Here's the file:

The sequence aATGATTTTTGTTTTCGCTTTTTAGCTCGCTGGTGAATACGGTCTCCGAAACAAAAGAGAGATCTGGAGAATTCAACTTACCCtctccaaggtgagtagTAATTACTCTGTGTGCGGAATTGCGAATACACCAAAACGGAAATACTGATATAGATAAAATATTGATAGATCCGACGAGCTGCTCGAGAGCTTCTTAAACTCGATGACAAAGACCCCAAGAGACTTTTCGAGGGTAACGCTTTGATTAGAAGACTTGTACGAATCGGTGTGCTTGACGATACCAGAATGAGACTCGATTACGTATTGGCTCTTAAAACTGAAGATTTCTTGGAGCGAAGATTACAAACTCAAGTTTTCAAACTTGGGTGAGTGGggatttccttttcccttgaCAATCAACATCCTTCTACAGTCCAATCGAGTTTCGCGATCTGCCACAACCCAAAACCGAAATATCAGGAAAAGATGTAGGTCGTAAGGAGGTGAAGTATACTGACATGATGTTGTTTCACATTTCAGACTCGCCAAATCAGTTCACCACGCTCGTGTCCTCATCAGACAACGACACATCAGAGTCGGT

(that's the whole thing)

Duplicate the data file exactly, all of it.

The sequence aATGATTTTTGTTTTCGCTTTTTAGCTCGCTGGTGAATACGGTCTCCGAAACAAAAGAGAGATCTGGAGAATTCAACTTACCCtctccaaggtgagtagTAATTACTCTGTGTGCGGAATTGCGAATACACCAAAACGGAAATACTGATATAGATAAAATATTGATAGATCCGACGAGCTGCTCGAGAGCTTCTTAAACTCGATGACAAAGACCCCAAGAGACTTTTCGAGGGTAACGCTTTGATTAGAAGACTTGTACGAATCGGTGTGCTTGACGATACCAGAATGAGACTCGATTACGTATTGGCTCTTAAAACTGAAGATTTCTTGGAGCGAAGATTACAAACTCAAGTTTTCAAACTTGGGTGAGTGGggatttccttttcccttgaCAATCAACATCCTTCTACAGTCCAATCGAGTTTCGCGATCTGCCACAACCCAAAACCGAAATATCAGGAAAAGATGTAGGTCGTAAGGAGGTGAAGTATACTGACATGATGTTGTTTCACATTTCAGACTCGCCAAATCAGTTCACCACGCTCGTGTCCTCATCAGACAACGACACATCAGAGTCGGT